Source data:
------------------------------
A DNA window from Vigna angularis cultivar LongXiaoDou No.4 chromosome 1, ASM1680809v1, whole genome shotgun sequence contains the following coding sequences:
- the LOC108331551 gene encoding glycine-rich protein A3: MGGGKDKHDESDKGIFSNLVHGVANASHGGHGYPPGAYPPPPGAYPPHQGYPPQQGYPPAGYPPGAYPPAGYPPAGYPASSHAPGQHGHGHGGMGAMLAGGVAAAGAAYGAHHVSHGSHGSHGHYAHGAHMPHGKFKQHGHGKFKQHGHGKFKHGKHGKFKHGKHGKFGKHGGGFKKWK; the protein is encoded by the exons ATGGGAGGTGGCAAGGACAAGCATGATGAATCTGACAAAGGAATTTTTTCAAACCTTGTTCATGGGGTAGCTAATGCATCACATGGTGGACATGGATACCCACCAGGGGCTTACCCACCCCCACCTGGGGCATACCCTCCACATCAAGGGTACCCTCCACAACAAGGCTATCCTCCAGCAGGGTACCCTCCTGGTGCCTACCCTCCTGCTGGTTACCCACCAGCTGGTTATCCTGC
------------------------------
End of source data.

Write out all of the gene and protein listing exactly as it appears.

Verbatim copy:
A DNA window from Vigna angularis cultivar LongXiaoDou No.4 chromosome 1, ASM1680809v1, whole genome shotgun sequence contains the following coding sequences:
- the LOC108331551 gene encoding glycine-rich protein A3: MGGGKDKHDESDKGIFSNLVHGVANASHGGHGYPPGAYPPPPGAYPPHQGYPPQQGYPPAGYPPGAYPPAGYPPAGYPASSHAPGQHGHGHGGMGAMLAGGVAAAGAAYGAHHVSHGSHGSHGHYAHGAHMPHGKFKQHGHGKFKQHGHGKFKHGKHGKFKHGKHGKFGKHGGGFKKWK; the protein is encoded by the exons ATGGGAGGTGGCAAGGACAAGCATGATGAATCTGACAAAGGAATTTTTTCAAACCTTGTTCATGGGGTAGCTAATGCATCACATGGTGGACATGGATACCCACCAGGGGCTTACCCACCCCCACCTGGGGCATACCCTCCACATCAAGGGTACCCTCCACAACAAGGCTATCCTCCAGCAGGGTACCCTCCTGGTGCCTACCCTCCTGCTGGTTACCCACCAGCTGGTTATCCTGC